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Your Memory (and three other memory books)

To be able to remember many historical dates and details, to improve my reading apprehension and to help me learn Hebrew next year, I am developing my memory skills.  I have started down this path a few times before over the last few years, and each time I thoroughly enjoyed the beginning steps but never followed through with any full program.  This time, I am more highly motivated.  Since I have time to plan this out,  I decided to read several books on memory improvement and synthesize the best possible program for my specific needs.  Although I read them in a sequence determined only by which ones were already on my bookshelf and which ones I had to order, I will review them in order of their helpfulness.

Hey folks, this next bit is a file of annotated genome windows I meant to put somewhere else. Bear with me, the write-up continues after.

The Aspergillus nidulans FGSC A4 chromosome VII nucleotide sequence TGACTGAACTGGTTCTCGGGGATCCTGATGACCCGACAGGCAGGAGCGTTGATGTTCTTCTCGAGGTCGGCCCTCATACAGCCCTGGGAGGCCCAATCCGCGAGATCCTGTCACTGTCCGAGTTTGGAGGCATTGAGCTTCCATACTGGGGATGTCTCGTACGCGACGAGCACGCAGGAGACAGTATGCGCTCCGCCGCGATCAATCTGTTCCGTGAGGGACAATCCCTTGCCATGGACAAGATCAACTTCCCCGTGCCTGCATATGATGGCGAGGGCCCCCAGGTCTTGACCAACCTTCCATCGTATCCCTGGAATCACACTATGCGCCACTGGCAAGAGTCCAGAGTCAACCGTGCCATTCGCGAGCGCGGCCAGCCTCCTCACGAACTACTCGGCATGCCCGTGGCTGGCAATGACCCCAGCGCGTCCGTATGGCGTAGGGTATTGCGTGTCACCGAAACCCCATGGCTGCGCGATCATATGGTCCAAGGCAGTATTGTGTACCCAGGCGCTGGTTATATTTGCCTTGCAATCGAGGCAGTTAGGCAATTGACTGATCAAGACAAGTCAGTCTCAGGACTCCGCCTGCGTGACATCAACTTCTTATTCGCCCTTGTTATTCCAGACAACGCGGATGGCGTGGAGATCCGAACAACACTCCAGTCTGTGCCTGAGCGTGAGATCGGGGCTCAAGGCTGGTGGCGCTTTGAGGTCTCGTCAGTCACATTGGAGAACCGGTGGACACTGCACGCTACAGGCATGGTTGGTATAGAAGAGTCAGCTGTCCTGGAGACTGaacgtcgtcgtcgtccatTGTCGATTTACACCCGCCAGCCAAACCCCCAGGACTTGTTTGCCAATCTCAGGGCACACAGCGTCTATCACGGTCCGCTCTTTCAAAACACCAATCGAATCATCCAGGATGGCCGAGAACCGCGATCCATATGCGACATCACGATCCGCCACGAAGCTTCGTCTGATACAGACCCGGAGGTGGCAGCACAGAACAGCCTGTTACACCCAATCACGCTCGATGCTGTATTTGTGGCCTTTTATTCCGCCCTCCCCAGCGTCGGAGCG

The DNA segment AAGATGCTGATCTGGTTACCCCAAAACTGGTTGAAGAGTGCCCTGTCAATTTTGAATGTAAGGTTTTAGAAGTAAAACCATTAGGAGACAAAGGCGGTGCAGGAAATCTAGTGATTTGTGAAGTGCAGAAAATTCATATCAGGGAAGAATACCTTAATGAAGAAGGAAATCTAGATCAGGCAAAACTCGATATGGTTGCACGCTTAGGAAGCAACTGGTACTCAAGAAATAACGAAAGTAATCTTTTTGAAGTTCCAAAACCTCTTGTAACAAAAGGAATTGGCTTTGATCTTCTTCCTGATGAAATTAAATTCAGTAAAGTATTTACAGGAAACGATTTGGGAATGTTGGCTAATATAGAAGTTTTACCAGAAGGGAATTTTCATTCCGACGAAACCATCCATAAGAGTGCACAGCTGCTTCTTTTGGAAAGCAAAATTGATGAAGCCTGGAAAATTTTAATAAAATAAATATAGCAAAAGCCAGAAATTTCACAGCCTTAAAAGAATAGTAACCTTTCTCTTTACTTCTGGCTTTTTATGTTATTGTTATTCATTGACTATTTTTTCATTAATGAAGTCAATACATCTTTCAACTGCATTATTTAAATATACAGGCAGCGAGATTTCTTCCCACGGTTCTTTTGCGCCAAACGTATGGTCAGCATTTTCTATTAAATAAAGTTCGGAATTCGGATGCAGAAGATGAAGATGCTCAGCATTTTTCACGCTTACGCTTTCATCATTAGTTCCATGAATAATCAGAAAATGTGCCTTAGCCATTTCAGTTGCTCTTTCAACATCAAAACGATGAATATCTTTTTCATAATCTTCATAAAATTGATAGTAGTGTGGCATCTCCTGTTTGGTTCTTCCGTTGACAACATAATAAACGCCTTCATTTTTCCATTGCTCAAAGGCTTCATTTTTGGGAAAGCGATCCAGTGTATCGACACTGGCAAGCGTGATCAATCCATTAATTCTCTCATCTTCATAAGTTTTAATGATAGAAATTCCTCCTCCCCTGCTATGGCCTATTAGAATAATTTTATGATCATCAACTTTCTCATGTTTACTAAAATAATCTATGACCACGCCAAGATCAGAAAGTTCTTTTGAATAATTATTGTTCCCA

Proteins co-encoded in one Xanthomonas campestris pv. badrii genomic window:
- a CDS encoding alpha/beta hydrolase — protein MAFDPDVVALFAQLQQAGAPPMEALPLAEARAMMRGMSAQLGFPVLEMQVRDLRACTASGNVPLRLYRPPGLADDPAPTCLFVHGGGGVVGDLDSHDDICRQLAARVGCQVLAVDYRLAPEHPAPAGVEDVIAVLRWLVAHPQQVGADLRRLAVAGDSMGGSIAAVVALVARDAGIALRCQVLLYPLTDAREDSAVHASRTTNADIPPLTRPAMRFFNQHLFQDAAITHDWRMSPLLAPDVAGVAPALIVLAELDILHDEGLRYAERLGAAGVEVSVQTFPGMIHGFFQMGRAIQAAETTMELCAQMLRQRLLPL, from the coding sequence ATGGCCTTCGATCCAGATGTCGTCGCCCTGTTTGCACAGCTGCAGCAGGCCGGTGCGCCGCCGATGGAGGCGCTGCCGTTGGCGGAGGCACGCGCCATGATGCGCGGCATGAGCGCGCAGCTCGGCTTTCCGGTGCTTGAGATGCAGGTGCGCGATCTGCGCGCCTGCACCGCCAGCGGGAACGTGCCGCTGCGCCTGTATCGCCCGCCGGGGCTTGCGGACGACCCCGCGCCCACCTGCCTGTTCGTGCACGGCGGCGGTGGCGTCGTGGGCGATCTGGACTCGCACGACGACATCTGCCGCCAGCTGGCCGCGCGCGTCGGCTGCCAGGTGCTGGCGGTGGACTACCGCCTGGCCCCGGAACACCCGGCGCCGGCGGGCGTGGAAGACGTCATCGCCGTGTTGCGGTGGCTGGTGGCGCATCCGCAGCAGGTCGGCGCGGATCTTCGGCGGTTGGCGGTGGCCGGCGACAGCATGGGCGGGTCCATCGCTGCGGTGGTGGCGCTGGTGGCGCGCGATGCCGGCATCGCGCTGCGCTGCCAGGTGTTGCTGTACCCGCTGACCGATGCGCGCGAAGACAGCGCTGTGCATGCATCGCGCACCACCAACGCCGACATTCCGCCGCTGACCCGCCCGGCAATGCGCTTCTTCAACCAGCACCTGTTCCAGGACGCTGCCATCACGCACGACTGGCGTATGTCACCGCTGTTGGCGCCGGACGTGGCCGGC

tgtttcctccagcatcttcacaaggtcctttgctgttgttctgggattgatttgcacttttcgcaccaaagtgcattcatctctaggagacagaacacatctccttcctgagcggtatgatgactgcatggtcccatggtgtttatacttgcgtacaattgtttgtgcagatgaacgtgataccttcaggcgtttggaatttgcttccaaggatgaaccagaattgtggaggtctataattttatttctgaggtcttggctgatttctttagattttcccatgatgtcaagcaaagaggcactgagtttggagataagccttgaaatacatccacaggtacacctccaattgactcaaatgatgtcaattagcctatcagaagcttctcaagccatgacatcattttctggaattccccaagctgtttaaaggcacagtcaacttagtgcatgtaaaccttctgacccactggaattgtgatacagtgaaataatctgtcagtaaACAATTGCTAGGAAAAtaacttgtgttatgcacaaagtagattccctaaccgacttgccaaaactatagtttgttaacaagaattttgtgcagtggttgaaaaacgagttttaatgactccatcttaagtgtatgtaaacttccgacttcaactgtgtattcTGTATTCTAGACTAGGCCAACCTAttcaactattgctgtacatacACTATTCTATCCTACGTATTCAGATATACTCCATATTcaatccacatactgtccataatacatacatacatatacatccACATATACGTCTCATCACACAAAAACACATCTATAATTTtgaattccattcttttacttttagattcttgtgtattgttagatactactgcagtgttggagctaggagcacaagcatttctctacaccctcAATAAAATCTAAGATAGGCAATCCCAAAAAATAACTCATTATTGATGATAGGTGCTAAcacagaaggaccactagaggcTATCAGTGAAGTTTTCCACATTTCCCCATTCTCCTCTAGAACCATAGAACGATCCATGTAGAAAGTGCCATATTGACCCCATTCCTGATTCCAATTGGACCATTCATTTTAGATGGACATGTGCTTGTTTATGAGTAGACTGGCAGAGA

Kenneth L. Higbee is a psychology professor at Brigham Young University.  His Your Memory : How It Works and How to Improve It provides a very thorough, well-referenced explanation of how memory works and how memory improvement systems work.  Higbee is very realistic in his approach to the benefits of improving your memory, provides detailed explanations of the various memory improvement methods and describes which types of memorization would be best suited to each method.  The book is very well-organized and Higbee’s writing style makes it easy to learn the content.  Your Memory also includes a helpful chapter on learning strategies related to memorization and one very useful appendix.  This one book contains all the information you need to start improving your memory, but it was not written as just a stand-alone memory improvement book.  I recommend reading this book first, then reading one or more other books dedicated to memory improvement.  Starting with Higbee will give you a good grounding (although not too technical) in the mechanics of memory, set your expectations appropriately for memory improvement programs and give you a baseline against which to compare the promises and content of other books.